Why play is so important for children's development

National Geographic has teamed up with three partners to create new opportunities for children to play and to highlight the decline in play opportunities. Here’s how you and your kids can take part in the Global Month of Play.

It’s no secret that play boosts learning skills, increases social skills, and even helps alleviate stress. And yet research shows that between 1981 and 1997, children’s playtime decreased by 25 percent. Another survey shows that kids today play about half as much as their parents did.

That’s why National Geographic is at the heart of the first Global Month of Play, a campaign focused on raising awareness of the importance of play. The brainchild of the Real Play Coalition, a four-way partnership between National Geographic, IKEA, the LEGO Foundation, and Unilever’s Persil and Omo, the Global Month of Play involves a worldwide series of activities to engage children in more than 116 countries. The idea expects to touch the lives of 3 million children in 26,000 classrooms, with the hope of prompting teachers and parents to take action and create greater opportunities for play.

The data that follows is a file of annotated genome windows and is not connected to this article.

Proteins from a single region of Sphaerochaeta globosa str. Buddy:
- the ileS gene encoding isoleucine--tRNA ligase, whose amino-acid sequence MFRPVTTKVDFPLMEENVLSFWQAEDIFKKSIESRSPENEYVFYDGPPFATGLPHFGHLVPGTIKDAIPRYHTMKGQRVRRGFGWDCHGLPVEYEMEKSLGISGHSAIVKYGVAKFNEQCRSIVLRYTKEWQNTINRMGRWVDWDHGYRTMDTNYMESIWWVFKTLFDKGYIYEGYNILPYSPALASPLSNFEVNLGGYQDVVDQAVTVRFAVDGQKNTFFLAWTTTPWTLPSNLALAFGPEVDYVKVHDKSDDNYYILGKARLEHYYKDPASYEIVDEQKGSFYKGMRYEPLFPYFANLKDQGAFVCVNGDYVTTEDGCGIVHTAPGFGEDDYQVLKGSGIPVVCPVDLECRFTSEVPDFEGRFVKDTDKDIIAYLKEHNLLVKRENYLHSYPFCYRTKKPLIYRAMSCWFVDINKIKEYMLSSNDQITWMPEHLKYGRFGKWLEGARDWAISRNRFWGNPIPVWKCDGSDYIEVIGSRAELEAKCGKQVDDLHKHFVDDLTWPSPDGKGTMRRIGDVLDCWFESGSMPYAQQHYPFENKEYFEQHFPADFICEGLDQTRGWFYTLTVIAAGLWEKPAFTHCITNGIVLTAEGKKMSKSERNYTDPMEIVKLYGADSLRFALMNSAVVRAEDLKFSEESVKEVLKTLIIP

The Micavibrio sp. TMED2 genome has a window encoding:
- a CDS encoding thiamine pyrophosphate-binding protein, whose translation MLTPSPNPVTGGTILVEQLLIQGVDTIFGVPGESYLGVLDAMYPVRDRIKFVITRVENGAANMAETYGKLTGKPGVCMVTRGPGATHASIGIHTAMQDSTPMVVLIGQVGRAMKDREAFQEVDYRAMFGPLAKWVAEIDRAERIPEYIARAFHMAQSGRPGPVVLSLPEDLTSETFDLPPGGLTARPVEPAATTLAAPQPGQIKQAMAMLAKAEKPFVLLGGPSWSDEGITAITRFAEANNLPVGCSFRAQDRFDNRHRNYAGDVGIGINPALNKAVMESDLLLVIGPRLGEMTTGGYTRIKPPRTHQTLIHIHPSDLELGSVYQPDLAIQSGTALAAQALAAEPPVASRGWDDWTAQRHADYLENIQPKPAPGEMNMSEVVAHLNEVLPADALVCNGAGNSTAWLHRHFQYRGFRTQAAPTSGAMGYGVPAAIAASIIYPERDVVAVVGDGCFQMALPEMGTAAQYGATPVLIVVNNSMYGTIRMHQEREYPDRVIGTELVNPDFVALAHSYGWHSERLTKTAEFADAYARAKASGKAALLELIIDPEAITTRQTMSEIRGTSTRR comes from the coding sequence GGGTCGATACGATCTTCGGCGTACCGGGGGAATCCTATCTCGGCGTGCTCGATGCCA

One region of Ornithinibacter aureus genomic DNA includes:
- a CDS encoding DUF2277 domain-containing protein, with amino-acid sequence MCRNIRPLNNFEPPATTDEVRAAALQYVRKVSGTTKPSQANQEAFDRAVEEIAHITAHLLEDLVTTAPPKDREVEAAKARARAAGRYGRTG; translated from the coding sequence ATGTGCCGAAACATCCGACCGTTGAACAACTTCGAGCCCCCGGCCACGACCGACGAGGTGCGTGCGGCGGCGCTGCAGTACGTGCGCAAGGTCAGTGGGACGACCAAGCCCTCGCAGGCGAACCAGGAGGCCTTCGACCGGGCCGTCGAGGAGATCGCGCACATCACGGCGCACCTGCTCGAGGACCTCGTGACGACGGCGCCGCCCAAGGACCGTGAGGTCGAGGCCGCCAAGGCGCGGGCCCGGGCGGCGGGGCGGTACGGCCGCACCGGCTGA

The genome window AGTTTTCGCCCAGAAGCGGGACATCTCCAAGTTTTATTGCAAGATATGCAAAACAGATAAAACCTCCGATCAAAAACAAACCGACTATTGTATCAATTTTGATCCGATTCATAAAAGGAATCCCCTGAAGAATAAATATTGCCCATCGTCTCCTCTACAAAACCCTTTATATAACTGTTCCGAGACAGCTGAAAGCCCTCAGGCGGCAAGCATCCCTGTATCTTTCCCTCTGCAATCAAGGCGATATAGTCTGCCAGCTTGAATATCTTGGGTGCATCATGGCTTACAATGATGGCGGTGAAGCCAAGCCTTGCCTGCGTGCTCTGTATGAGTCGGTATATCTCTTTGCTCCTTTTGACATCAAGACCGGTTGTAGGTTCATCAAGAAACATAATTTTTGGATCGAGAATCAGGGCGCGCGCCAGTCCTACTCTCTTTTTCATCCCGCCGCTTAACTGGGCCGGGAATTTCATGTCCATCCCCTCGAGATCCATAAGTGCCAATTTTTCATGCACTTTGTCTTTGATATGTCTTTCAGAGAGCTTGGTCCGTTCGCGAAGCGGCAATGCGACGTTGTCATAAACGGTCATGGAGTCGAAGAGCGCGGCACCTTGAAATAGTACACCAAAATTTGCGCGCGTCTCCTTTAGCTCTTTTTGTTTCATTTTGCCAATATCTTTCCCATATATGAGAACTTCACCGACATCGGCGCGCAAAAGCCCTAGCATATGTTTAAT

The coalition, launched at the World Economic Forum in Davos, Switzerland, earlier this year, believes that play is vital for a child’s development, linking it to creativity, empathy and self-control.

As the official storytelling and media partner of the Real Play Coalition, National Geographic is creating a series of videos called Play Made Me This Way. The first features National Geographic Explorer Aaron Huey and his son Hawkeye, who at 4 years old, became the youngest photographer to have an image published in National Geographic magazine.